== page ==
12-06-2014, 03:20 AM
Here are the ones off my Hawk (I hope they are going to show)

Any idea what brand of aftermarket Traction Bars those are? FMW does not sound familiar.

Pat Dilling
12-06-2014, 07:51 PM
Any idea what brand of aftermarket Traction Bars those are? FMW does not sound familiar.

Those appear to be Traction Masters, or a knock off of same. www.tractionmaster.com

I'll retract that, similar design but the plates look to be cast rather that stamped like the current Traction Masters.

Mike Van Veghten
12-06-2014, 09:23 PM
A solid bar NEEDS to be the same length as the front of the spring, axle center to spring pivot.
Otherwise the suspension WILL bind. No matter what someone may "think" is happening...as I've said about front end changes...it's just Geometry, high school geometry. If it's not right, it's just not right. That one reason the "slapper bar" was so popular in the 60's/80's. They didn't have to be exact anywhere in their design...though even with them, the closer the contact point is to the spring pivot is...the better they work also.

The Cal-Tracks type bars and the Competion Engineering bars (Slid-a-Link) will provide the best of both worlds in traction, street ability and longevity of the bars AND the cars suspension components.

I've been thinking about the Slid-a-Link bars for my wagon...IF...it needs it, when its finally on the road.

Mike

ndynis
12-06-2014, 09:33 PM
The plates are cast. I have no idea who made them. The Hawk they came from was parked in the father's insulated barn in 1970 until I purchased it in 2009. I just don't have any use for traction bars. Installed a heavy duty sway bar instead.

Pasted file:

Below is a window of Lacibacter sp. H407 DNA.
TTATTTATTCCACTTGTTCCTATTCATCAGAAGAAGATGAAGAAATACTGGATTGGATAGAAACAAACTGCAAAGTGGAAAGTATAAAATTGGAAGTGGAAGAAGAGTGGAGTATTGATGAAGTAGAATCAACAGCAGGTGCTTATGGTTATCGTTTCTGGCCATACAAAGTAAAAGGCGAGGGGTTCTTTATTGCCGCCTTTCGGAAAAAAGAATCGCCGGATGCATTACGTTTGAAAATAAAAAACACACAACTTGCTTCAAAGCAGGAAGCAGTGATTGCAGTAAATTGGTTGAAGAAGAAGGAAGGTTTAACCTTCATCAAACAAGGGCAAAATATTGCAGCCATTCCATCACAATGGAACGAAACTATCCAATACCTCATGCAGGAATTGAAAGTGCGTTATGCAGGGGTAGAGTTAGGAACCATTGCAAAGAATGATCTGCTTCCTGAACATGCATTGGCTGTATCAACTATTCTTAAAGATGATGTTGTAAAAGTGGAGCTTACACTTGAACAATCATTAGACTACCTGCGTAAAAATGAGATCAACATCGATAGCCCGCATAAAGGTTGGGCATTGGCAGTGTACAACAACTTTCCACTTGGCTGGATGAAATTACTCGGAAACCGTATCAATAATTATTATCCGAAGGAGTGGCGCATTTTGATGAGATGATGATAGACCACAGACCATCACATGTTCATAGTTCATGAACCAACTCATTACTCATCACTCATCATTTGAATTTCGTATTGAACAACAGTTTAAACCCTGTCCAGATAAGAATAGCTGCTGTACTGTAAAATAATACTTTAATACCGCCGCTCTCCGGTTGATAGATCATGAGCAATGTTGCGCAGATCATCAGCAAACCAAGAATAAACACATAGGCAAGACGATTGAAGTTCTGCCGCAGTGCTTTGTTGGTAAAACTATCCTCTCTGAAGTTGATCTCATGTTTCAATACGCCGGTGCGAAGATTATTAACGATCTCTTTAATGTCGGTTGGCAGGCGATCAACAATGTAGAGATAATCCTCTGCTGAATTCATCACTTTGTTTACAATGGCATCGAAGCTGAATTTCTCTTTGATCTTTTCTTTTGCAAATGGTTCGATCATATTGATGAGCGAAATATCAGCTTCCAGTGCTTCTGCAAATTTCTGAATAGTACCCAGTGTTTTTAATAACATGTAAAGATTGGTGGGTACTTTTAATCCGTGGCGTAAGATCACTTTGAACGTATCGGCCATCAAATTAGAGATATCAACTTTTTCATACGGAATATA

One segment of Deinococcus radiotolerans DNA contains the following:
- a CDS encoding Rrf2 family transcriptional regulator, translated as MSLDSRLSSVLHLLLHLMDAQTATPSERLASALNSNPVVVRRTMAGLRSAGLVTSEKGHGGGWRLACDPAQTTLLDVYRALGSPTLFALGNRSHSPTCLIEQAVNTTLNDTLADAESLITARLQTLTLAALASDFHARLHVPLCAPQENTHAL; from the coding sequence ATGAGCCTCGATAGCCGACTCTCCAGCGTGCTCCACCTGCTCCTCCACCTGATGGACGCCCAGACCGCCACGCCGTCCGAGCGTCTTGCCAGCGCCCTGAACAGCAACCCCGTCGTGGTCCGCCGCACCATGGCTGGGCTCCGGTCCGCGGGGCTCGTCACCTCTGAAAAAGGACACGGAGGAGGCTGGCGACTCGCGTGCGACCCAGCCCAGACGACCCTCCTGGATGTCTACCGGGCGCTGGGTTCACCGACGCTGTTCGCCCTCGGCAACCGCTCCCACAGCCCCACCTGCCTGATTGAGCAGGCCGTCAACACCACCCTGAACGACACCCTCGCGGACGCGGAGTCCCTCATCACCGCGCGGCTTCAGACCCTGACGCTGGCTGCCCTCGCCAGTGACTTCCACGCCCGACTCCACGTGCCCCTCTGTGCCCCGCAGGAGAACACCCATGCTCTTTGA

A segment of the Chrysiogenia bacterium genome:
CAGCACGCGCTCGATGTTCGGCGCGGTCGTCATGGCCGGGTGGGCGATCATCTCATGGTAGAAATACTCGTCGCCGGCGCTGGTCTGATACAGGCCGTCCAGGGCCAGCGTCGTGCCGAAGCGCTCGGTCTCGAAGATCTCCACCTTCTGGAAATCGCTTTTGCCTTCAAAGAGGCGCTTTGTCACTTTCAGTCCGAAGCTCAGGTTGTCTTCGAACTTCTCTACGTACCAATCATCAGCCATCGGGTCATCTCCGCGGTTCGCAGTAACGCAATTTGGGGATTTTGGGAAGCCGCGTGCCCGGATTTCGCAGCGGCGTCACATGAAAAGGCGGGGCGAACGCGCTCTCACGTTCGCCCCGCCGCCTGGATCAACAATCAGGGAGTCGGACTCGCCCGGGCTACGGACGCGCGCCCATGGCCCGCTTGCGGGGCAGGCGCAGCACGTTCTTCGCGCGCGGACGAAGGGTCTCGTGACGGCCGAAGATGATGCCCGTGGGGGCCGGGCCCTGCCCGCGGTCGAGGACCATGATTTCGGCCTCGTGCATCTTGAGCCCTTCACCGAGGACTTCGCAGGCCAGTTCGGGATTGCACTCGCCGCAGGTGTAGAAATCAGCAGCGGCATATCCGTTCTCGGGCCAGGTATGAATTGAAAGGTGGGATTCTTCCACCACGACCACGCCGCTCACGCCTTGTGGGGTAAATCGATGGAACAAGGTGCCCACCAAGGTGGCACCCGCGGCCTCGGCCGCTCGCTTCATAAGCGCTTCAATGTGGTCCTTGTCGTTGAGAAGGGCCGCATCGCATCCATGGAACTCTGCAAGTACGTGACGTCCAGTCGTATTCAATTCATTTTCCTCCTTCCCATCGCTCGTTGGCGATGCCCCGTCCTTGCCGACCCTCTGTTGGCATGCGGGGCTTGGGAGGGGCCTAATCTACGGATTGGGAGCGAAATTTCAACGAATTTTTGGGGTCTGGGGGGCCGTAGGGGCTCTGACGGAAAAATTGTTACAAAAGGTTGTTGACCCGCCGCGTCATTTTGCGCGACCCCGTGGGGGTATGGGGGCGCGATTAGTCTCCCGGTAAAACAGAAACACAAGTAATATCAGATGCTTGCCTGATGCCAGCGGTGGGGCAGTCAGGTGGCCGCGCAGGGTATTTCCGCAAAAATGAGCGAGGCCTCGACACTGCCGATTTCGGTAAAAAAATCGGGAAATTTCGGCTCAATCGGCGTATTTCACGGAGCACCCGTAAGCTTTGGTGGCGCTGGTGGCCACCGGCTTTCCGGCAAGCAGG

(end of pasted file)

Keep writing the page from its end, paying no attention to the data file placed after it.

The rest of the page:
63larkr1
12-07-2014, 06:01 PM
An idea of how they work on my car. Studebaker powered with one carb, no other power adders.
I don't care what you use; I just don't want you to go through what I went through before I made them. I went to Jerry Bickel's chassis building class and this works but you can make a better set with not much work. Good luck.

Richard
https://www.youtube.com/watch?v=HZe27IFL_iU

Chicken Hawk
12-07-2014, 07:54 PM
Jerry, don't know what your plans are but no matter, I don't think you will need anything better than what ndynis, Pat, or Richard shows. These are all similar to what I had on the Chicken Hawk during the years running the US Nationals and they worked fine. Of course you could say, "Sure with that little 232 you wouldn't need much"; however, look at what Richard has done with those on his car! I don't recall the exact 60' times he is getting with them but it is almost unbelieveable how good they work for him.

Richard, if you would post your 60' times. And to give you an idea, anything under 1.80's is considered a GOOD 60' time unless you have big slicks and a powerful engine. The best 60' times I had with the Chicken Hawk with the 289 with turbos was mid 1.40's with 10.07 quarter times.

Ted

63larkr1
12-08-2014, 10:28 AM
Ted,
My 60' times are in the 1.5s so far, with a Studebaker V8. I'm still using a DANA 44 with 4.09 gears and stock 6 cylinder front suspension. It’s a stick shift with stock springs. We’re always looking to improve performance so if you find a better way let me know. I'm sure we can improve on what I have.